Organizational Psychology deals with the intersection of people and companies. In this article, we will examine the details of what organizational psychology is and what it implies.
Organizational psychology, is sometimes called the industrial organizational psychology. Organizational psychology focuses on the behavior of individuals within an organization and the effects which an organization can have on an individual. Essentially, organizational psychologists usually observe how an individual affects the company for which they are working for and how the company affects these individuals who work for them.
Organizational Psychology is centralized in two aspects, people and companies. The industrial part of the industrial organizational psychology has to do with the staff or people. The word industry has many definitions, but think about the one who does the hard work. This is what the industrial part of industrial organizational psychology has to do with: people who work hard in an organization.
Moreover, the organizational part of the industrial organizational psychology has to do with, well organizations. It examines how companies and other organizations work and function. Consider two areas of close organizational psychology, including specific tasks that people might have for each the other.
However, as an employee you can be interested in industrial organization psychology. But what would the person do on a daily basis, as an organizational psychologist
Remember that the first part of industrial organizational psychology, has to do with people. Specifically, it addresses the selection, growth and development of the employees of various organizations. This means that psychologists will be able to determine who is right for the work and also to ensure that they do their best work through training and motivation.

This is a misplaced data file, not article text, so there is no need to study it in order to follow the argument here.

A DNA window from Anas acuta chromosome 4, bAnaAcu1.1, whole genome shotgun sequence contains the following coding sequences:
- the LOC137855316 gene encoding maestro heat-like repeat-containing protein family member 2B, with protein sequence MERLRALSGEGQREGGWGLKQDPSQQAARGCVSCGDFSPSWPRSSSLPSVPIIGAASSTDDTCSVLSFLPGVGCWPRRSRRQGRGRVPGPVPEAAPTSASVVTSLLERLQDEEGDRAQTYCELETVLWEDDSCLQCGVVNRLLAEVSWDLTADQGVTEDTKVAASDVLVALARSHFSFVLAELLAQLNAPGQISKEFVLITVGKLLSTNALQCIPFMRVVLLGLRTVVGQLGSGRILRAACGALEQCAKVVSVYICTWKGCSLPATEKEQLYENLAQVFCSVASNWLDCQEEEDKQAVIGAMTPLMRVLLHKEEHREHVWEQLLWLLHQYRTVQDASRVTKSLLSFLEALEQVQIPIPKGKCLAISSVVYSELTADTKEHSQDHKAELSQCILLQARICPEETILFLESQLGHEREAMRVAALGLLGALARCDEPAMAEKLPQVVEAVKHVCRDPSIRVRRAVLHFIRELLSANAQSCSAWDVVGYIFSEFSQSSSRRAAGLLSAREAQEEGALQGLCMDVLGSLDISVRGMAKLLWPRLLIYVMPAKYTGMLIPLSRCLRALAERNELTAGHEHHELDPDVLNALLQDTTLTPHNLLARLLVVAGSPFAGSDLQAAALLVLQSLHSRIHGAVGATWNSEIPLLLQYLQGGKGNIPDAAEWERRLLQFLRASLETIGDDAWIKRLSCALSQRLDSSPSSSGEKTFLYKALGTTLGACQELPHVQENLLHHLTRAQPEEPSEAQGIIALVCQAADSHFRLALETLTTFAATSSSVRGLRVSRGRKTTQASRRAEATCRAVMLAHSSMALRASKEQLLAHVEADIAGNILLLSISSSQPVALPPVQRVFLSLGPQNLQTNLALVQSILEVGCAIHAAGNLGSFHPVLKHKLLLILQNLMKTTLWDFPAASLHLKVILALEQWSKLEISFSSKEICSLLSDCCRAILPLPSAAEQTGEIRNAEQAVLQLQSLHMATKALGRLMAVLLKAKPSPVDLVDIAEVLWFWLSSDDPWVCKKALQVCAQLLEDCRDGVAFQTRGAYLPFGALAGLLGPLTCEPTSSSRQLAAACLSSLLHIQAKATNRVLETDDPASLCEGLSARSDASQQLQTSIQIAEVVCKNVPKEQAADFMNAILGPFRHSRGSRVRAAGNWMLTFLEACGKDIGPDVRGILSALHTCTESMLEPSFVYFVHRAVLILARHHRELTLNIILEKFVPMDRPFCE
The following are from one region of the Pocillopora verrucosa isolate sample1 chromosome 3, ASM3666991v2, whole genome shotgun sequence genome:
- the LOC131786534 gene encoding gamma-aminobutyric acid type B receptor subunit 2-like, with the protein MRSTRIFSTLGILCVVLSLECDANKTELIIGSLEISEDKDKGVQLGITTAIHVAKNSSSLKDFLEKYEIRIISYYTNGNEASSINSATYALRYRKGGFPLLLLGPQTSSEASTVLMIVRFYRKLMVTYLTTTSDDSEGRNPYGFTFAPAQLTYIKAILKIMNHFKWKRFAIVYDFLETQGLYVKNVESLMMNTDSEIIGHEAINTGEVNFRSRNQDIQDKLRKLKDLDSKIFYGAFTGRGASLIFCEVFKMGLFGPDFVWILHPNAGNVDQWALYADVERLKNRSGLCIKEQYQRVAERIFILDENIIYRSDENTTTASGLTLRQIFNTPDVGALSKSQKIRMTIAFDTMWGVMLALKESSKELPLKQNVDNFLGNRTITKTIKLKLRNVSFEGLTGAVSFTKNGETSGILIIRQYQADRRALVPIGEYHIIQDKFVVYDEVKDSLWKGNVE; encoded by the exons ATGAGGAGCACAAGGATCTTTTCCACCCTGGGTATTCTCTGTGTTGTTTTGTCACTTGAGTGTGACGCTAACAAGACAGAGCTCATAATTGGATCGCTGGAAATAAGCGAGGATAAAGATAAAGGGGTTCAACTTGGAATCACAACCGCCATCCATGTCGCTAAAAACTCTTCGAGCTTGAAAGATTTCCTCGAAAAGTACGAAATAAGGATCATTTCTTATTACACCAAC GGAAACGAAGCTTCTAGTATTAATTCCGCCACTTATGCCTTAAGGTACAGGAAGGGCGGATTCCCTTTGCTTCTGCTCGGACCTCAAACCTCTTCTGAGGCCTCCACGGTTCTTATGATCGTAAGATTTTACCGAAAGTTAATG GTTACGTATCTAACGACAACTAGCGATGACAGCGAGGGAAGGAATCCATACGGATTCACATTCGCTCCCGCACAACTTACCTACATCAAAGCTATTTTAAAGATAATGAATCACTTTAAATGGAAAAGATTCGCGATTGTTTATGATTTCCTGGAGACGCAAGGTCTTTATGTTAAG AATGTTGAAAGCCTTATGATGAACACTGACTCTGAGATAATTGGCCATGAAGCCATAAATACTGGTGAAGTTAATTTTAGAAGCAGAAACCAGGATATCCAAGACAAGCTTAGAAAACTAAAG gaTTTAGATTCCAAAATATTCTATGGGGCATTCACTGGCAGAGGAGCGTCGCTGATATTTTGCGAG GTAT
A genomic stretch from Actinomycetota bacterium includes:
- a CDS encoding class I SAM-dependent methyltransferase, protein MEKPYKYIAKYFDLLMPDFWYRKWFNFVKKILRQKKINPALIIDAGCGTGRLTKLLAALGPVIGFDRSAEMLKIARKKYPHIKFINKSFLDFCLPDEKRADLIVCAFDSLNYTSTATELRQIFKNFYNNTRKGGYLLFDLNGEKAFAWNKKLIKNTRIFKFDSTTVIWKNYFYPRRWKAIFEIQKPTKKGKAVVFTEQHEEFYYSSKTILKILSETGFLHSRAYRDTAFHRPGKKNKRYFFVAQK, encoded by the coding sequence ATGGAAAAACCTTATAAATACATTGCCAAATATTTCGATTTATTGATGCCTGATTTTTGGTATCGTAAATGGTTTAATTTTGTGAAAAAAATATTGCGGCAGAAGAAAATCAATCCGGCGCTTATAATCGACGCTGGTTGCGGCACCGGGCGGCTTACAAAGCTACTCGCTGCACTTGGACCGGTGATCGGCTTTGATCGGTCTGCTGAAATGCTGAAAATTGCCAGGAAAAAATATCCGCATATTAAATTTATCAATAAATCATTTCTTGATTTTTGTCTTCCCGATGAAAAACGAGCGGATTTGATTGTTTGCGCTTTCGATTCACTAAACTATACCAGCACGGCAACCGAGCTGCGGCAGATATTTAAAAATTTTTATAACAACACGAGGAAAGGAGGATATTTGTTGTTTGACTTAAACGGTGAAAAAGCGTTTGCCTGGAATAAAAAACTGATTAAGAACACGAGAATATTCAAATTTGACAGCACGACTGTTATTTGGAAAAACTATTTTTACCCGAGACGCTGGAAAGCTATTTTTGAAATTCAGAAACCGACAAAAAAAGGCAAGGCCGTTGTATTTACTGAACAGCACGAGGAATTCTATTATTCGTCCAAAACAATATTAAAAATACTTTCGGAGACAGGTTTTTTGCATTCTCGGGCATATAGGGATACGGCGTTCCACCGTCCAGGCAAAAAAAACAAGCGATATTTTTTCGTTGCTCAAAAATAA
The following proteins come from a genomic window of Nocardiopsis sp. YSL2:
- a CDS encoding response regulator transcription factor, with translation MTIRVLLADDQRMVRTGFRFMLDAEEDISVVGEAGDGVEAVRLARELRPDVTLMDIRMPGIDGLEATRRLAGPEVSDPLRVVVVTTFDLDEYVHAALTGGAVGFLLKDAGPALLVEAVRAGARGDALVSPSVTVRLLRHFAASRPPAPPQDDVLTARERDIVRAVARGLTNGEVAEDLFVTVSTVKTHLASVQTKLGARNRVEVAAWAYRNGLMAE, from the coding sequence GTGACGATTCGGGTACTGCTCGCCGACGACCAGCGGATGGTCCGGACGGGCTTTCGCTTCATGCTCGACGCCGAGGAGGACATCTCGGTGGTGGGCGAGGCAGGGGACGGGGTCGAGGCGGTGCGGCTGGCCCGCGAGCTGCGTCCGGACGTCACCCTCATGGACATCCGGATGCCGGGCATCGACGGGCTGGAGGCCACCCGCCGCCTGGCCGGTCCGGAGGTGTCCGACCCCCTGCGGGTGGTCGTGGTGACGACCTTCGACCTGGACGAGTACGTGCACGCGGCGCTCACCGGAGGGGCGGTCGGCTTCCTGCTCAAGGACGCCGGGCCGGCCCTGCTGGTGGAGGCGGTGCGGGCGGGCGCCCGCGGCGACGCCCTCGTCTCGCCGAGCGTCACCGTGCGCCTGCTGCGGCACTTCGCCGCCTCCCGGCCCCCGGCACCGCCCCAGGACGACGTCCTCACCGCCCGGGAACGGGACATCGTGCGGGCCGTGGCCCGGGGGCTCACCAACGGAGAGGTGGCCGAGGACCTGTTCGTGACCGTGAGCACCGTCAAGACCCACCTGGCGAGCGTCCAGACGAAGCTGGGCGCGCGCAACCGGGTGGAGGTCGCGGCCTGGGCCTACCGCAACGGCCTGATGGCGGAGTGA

There are basically four areas of personnel relations that industrial organizational psychologists deal with:
Many employees have to pass tests, such as tests of personality or competency tests in order to be hired for a job. As an organizational psychologist, one must be ready to give tests to those in need.
When a manager needs to hire someone to fill a job, they often work with industrial organizational psychologist to figure out the best fit for the job and the organization as well. For example, if the company that is hiring is mainly run by women, it would not work well to hire someone who is very sexist and thinks that women should stay at home cooking instead of working. As industrial organizational psychologist, one should be able to work with managers and help them understand how each applicant would fit into the organization and work.
Even once a person gets the job, there are things they need to do in order to succeed. Training and development allows people to grow within their careers. One could design courses for people to take, to become better at their jobs or learn to use a new computer program, for instance.
- Attitudes and Motivation:
Happy employees are good for business. Studies conducted by organizational psychologists have repeatedly shown that happy workers are more productive, and they stay longer with a company, which means that the company does not have to spend lots of money to replace them. As industrial organizational psychologist, one can study the attitudes and motivation of people within an organization and how to make them happy.
All of these four things become a fundamental question: “How can we make employees more productive in an organization? That’s what the industrial half of industrial-organizational psychology is all about.
But, of course, there is a whole other half of industrial organizational psychology to think about. The organizational half of the work tries to answer the question, ‘How can we make this organization strong .?’